The Australian Consumer Law (ACL) is a single, national law covering consumer protection and fair trading which applies in the same way nationally and in each State and Territory. The ACL commenced operation from 1 January 2011 and includes unfair contract terms introduced on 1 July 2010.

For the first time, Australian consumers have the same protections and expectations about business conduct wherever they are in Australia. Similarly, businesses have the same obligations and responsibilities wherever they operate in Australia.

The Productivity Commission (PC) estimated that this reform could provide benefits to the Australian community of between $1.5 billion and $4.5 billion a year.

The ACL:

  • replaces a wide range of existing national and State and Territory consumer laws and clarifies understanding of the law for both Australian consumers and businesses;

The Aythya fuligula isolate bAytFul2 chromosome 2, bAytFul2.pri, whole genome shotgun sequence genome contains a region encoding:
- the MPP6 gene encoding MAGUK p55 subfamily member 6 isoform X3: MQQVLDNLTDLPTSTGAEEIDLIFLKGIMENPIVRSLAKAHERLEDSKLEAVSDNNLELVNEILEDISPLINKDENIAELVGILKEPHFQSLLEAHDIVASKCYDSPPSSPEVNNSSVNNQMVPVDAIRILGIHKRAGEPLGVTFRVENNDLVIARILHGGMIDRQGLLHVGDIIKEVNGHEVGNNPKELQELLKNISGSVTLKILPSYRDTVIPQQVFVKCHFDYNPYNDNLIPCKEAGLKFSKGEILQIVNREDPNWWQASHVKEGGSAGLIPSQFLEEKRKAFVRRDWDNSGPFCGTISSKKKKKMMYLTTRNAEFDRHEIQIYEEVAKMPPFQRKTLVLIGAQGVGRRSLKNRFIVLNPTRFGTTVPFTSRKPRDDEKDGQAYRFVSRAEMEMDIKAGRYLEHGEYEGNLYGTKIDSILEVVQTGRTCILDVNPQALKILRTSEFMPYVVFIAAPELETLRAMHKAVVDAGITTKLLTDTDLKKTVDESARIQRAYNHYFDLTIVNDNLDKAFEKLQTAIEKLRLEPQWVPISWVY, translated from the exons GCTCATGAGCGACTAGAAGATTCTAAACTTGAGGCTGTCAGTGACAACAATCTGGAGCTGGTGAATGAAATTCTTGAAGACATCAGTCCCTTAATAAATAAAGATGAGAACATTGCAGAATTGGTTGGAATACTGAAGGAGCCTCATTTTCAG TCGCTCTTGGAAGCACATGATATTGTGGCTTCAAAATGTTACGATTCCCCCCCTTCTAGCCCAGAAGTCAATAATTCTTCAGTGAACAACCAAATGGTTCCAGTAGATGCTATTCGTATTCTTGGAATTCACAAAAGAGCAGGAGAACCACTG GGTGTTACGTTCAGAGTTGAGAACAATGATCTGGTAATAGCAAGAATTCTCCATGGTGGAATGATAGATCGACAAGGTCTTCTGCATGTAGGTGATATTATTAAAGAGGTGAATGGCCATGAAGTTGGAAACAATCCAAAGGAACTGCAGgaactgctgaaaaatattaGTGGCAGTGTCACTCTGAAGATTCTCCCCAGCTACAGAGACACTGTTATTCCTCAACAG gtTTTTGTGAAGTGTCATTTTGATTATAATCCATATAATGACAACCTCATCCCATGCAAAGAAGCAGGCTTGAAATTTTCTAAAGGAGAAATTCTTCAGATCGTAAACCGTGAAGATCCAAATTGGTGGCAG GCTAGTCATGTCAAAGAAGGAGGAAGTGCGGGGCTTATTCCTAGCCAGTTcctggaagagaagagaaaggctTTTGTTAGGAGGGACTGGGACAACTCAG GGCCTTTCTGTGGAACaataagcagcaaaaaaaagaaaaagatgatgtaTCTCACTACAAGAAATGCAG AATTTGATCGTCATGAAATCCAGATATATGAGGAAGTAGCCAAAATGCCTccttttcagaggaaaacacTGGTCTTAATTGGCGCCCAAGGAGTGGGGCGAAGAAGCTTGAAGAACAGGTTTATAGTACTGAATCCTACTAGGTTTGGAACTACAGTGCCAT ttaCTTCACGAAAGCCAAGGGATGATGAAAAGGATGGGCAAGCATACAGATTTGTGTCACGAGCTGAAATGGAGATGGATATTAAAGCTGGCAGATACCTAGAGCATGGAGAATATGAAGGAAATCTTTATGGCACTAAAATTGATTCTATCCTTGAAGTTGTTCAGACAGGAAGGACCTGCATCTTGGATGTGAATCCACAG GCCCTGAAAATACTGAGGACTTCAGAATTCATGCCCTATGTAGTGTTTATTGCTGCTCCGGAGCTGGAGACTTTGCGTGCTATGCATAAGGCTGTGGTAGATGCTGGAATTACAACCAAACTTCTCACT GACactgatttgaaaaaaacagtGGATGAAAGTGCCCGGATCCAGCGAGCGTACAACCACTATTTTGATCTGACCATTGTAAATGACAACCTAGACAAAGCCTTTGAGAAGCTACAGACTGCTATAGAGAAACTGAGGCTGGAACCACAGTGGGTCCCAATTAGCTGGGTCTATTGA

• is a schedule to the Competition and Consumer Act 2010, which is the new name of the Trade Practices Act 1974 (TPA);
  • is applied as a law of the Commonwealth. Each State and Territory will also apply the ACL as a law of its respective jurisdiction. This means that the same provisions apply across Australia;
  • is enforced by all Australian courts and tribunals, including the courts and tribunals of the States and Territories; and
  • is administered by the ACCC and each State and Territory’s consumer law agency.

The Australian Securities and Investments Commission Act 2001 (ASIC Act) continues to apply, separately, to financial products and services, with the Australian Securities and Investments Commission (ASIC) as the national regulator. This reflects the current subject matter referral by the States and Territories set out in the Corporations Agreement 2002 and administered by the Ministerial Council for Corporations (MINCO).

Where appropriate, the consumer protection provisions of the ASIC Act have been amended to maintain consistency with the ACL. Relevant amendments to the ASIC Act are included in Schedule 3 of the second ACL Act.


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